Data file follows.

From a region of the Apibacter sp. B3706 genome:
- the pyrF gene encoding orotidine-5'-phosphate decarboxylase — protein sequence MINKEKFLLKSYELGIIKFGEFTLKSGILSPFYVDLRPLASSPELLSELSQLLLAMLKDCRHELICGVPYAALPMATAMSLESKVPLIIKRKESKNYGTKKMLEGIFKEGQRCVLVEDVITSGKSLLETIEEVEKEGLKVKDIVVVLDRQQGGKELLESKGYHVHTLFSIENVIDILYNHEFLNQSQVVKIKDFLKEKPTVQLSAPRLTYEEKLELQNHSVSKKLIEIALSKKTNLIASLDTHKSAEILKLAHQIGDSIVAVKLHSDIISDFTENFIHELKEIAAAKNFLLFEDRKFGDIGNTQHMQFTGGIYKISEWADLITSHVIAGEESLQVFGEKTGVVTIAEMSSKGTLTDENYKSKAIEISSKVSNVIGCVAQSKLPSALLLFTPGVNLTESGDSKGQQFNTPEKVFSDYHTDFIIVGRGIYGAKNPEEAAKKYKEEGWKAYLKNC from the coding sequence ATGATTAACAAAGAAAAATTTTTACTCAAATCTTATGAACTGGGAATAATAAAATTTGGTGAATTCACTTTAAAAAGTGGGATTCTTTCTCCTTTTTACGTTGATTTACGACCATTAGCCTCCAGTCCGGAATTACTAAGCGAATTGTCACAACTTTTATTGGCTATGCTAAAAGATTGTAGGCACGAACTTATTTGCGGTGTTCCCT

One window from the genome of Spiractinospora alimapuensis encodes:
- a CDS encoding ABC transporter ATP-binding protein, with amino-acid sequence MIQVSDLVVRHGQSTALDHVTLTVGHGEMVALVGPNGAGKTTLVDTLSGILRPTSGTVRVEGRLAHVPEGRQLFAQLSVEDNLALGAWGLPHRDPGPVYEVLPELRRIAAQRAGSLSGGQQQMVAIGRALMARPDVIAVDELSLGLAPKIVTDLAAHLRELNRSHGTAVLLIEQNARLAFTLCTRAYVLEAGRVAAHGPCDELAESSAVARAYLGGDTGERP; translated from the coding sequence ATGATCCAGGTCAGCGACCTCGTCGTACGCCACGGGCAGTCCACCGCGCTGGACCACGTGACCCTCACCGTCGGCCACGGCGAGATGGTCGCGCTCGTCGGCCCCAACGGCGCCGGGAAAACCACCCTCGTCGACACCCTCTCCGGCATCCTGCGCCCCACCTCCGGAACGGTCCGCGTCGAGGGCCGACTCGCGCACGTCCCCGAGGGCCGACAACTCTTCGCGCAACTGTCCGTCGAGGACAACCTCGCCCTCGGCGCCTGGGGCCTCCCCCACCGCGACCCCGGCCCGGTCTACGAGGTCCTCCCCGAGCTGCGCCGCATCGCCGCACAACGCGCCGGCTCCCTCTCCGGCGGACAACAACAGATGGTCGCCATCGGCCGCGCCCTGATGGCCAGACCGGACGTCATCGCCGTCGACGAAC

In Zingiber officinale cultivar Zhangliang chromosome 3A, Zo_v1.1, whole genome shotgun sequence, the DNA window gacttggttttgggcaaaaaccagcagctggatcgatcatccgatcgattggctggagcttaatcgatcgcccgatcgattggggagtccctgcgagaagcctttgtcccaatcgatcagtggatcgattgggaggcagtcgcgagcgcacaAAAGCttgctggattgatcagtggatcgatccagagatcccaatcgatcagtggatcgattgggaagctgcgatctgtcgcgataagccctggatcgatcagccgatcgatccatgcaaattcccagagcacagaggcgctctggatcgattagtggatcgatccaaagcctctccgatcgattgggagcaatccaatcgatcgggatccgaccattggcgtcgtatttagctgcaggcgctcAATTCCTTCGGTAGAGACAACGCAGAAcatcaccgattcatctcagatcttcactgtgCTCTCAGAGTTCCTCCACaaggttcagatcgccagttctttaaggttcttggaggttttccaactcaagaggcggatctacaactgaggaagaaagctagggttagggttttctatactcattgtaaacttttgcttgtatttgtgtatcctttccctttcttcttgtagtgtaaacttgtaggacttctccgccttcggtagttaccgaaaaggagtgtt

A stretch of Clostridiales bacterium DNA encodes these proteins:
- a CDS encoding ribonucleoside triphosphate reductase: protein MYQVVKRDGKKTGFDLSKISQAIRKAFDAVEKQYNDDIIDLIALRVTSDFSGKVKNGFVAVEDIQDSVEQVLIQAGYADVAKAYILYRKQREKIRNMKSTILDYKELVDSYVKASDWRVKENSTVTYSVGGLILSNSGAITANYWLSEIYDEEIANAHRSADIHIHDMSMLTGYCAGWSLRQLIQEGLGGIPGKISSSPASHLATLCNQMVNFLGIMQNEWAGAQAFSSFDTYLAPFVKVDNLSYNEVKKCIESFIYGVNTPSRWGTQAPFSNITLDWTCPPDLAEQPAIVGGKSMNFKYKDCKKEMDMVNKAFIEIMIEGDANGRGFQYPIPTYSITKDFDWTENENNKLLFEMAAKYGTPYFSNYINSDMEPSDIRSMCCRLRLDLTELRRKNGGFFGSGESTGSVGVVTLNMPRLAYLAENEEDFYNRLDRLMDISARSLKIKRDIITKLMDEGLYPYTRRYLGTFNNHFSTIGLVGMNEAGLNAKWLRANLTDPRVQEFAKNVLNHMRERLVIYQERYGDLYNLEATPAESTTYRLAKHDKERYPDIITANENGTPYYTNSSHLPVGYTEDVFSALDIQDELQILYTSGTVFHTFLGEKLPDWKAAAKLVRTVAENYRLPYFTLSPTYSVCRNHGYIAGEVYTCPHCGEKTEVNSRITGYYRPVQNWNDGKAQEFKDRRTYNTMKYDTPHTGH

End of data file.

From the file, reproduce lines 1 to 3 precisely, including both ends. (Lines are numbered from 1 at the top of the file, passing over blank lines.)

From a region of the Apibacter sp. B3706 genome:
- the pyrF gene encoding orotidine-5'-phosphate decarboxylase — protein sequence MINKEKFLLKSYELGIIKFGEFTLKSGILSPFYVDLRPLASSPELLSELSQLLLAMLKDCRHELICGVPYAALPMATAMSLESKVPLIIKRKESKNYGTKKMLEGIFKEGQRCVLVEDVITSGKSLLETIEEVEKEGLKVKDIVVVLDRQQGGKELLESKGYHVHTLFSIENVIDILYNHEFLNQSQVVKIKDFLKEKPTVQLSAPRLTYEEKLELQNHSVSKKLIEIALSKKTNLIASLDTHKSAEILKLAHQIGDSIVAVKLHSDIISDFTENFIHELKEIAAAKNFLLFEDRKFGDIGNTQHMQFTGGIYKISEWADLITSHVIAGEESLQVFGEKTGVVTIAEMSSKGTLTDENYKSKAIEISSKVSNVIGCVAQSKLPSALLLFTPGVNLTESGDSKGQQFNTPEKVFSDYHTDFIIVGRGIYGAKNPEEAAKKYKEEGWKAYLKNC from the coding sequence ATGATTAACAAAGAAAAATTTTTACTCAAATCTTATGAACTGGGAATAATAAAATTTGGTGAATTCACTTTAAAAAGTGGGATTCTTTCTCCTTTTTACGTTGATTTACGACCATTAGCCTCCAGTCCGGAATTACTAAGCGAATTGTCACAACTTTTATTGGCTATGCTAAAAGATTGTAGGCACGAACTTATTTGCGGTGTTCCCT

One window from the genome of Spiractinospora alimapuensis encodes: